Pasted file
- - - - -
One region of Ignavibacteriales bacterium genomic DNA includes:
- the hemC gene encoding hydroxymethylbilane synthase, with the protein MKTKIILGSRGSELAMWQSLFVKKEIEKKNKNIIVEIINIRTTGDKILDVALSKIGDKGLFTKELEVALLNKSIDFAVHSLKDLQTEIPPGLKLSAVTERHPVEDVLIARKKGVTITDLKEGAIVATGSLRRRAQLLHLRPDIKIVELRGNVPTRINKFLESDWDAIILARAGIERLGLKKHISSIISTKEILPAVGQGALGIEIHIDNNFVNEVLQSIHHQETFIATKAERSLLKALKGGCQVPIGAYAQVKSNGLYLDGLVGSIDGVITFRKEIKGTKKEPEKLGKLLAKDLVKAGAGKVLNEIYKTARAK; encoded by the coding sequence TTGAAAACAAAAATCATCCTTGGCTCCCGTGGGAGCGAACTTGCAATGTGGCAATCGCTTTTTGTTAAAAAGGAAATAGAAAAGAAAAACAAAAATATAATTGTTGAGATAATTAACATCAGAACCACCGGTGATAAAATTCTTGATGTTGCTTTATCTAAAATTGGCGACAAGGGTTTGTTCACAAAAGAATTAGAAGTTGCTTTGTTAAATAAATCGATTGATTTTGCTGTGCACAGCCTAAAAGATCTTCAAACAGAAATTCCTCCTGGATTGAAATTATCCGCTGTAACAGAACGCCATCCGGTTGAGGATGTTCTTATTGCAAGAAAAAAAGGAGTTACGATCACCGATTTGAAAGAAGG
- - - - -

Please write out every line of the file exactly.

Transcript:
One region of Ignavibacteriales bacterium genomic DNA includes:
- the hemC gene encoding hydroxymethylbilane synthase, with the protein MKTKIILGSRGSELAMWQSLFVKKEIEKKNKNIIVEIINIRTTGDKILDVALSKIGDKGLFTKELEVALLNKSIDFAVHSLKDLQTEIPPGLKLSAVTERHPVEDVLIARKKGVTITDLKEGAIVATGSLRRRAQLLHLRPDIKIVELRGNVPTRINKFLESDWDAIILARAGIERLGLKKHISSIISTKEILPAVGQGALGIEIHIDNNFVNEVLQSIHHQETFIATKAERSLLKALKGGCQVPIGAYAQVKSNGLYLDGLVGSIDGVITFRKEIKGTKKEPEKLGKLLAKDLVKAGAGKVLNEIYKTARAK; encoded by the coding sequence TTGAAAACAAAAATCATCCTTGGCTCCCGTGGGAGCGAACTTGCAATGTGGCAATCGCTTTTTGTTAAAAAGGAAATAGAAAAGAAAAACAAAAATATAATTGTTGAGATAATTAACATCAGAACCACCGGTGATAAAATTCTTGATGTTGCTTTATCTAAAATTGGCGACAAGGGTTTGTTCACAAAAGAATTAGAAGTTGCTTTGTTAAATAAATCGATTGATTTTGCTGTGCACAGCCTAAAAGATCTTCAAACAGAAATTCCTCCTGGATTGAAATTATCCGCTGTAACAGAACGCCATCCGGTTGAGGATGTTCTTATTGCAAGAAAAAAAGGAGTTACGATCACCGATTTGAAAGAAGG